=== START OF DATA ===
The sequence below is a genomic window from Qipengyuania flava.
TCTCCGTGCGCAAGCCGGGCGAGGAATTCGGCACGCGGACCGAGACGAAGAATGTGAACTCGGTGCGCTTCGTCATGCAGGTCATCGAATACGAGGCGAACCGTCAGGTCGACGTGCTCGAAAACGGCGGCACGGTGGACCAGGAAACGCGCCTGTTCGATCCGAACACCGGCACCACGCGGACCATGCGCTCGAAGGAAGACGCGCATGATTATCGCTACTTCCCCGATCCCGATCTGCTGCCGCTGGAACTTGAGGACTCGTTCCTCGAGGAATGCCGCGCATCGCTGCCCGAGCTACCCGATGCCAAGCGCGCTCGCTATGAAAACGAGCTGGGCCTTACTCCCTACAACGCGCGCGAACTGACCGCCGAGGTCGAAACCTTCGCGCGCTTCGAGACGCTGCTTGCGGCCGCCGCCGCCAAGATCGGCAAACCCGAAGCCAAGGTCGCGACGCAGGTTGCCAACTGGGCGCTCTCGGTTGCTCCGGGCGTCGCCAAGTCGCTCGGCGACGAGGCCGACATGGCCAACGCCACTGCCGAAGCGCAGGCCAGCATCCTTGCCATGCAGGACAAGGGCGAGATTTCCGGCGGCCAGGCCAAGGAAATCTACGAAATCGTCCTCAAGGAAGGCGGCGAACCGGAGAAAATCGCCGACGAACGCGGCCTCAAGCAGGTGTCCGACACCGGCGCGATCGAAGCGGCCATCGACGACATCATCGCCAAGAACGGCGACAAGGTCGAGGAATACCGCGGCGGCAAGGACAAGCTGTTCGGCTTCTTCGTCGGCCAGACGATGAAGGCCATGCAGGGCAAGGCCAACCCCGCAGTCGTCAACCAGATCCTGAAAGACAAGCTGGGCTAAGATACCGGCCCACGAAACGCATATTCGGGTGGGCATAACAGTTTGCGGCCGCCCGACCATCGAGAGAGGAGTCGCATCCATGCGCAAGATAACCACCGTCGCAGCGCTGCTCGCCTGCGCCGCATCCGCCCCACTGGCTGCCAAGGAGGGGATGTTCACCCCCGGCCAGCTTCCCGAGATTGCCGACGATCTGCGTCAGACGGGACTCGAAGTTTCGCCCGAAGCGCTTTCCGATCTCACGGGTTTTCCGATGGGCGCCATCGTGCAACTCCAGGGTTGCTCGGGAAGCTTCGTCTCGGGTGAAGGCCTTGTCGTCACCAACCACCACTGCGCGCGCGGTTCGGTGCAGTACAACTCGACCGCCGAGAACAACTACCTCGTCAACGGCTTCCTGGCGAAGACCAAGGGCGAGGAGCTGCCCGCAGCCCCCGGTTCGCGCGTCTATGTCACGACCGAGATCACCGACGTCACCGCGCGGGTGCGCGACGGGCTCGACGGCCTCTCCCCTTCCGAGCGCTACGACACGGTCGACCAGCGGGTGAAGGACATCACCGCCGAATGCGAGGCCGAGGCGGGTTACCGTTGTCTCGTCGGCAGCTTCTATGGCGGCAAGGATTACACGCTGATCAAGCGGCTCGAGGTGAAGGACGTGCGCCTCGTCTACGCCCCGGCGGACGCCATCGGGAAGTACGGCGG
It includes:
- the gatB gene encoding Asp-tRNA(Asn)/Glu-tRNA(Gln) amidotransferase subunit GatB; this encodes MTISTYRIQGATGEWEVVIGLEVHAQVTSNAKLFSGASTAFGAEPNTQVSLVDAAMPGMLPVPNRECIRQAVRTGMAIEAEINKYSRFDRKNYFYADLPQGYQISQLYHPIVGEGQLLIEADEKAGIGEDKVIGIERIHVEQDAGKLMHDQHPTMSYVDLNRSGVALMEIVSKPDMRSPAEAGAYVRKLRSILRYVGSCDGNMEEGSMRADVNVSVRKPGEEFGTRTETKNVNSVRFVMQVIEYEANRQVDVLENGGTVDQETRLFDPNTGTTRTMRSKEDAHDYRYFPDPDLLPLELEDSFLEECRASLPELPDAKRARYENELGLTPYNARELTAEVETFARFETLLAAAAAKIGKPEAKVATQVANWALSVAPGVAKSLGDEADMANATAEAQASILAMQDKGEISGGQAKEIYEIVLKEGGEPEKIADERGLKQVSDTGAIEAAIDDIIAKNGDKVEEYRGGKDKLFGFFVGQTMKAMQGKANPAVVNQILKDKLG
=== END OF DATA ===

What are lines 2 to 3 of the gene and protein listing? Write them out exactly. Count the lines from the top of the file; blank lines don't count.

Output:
TCTCCGTGCGCAAGCCGGGCGAGGAATTCGGCACGCGGACCGAGACGAAGAATGTGAACTCGGTGCGCTTCGTCATGCAGGTCATCGAATACGAGGCGAACCGTCAGGTCGACGTGCTCGAAAACGGCGGCACGGTGGACCAGGAAACGCGCCTGTTCGATCCGAACACCGGCACCACGCGGACCATGCGCTCGAAGGAAGACGCGCATGATTATCGCTACTTCCCCGATCCCGATCTGCTGCCGCTGGAACTTGAGGACTCGTTCCTCGAGGAATGCCGCGCATCGCTGCCCGAGCTACCCGATGCCAAGCGCGCTCGCTATGAAAACGAGCTGGGCCTTACTCCCTACAACGCGCGCGAACTGACCGCCGAGGTCGAAACCTTCGCGCGCTTCGAGACGCTGCTTGCGGCCGCCGCCGCCAAGATCGGCAAACCCGAAGCCAAGGTCGCGACGCAGGTTGCCAACTGGGCGCTCTCGGTTGCTCCGGGCGTCGCCAAGTCGCTCGGCGACGAGGCCGACATGGCCAACGCCACTGCCGAAGCGCAGGCCAGCATCCTTGCCATGCAGGACAAGGGCGAGATTTCCGGCGGCCAGGCCAAGGAAATCTACGAAATCGTCCTCAAGGAAGGCGGCGAACCGGAGAAAATCGCCGACGAACGCGGCCTCAAGCAGGTGTCCGACACCGGCGCGATCGAAGCGGCCATCGACGACATCATCGCCAAGAACGGCGACAAGGTCGAGGAATACCGCGGCGGCAAGGACAAGCTGTTCGGCTTCTTCGTCGGCCAGACGATGAAGGCCATGCAGGGCAAGGCCAACCCCGCAGTCGTCAACCAGATCCTGAAAGACAAGCTGGGCTAAGATACCGGCCCACGAAACGCATATTCGGGTGGGCATAACAGTTTGCGGCCGCCCGACCATCGAGAGAGGAGTCGCATCCATGCGCAAGATAACCACCGTCGCAGCGCTGCTCGCCTGCGCCGCATCCGCCCCACTGGCTGCCAAGGAGGGGATGTTCACCCCCGGCCAGCTTCCCGAGATTGCCGACGATCTGCGTCAGACGGGACTCGAAGTTTCGCCCGAAGCGCTTTCCGATCTCACGGGTTTTCCGATGGGCGCCATCGTGCAACTCCAGGGTTGCTCGGGAAGCTTCGTCTCGGGTGAAGGCCTTGTCGTCACCAACCACCACTGCGCGCGCGGTTCGGTGCAGTACAACTCGACCGCCGAGAACAACTACCTCGTCAACGGCTTCCTGGCGAAGACCAAGGGCGAGGAGCTGCCCGCAGCCCCCGGTTCGCGCGTCTATGTCACGACCGAGATCACCGACGTCACCGCGCGGGTGCGCGACGGGCTCGACGGCCTCTCCCCTTCCGAGCGCTACGACACGGTCGACCAGCGGGTGAAGGACATCACCGCCGAATGCGAGGCCGAGGCGGGTTACCGTTGTCTCGTCGGCAGCTTCTATGGCGGCAAGGATTACACGCTGATCAAGCGGCTCGAGGTGAAGGACGTGCGCCTCGTCTACGCCCCGGCGGACGCCATCGGGAAGTACGGCGG
It includes: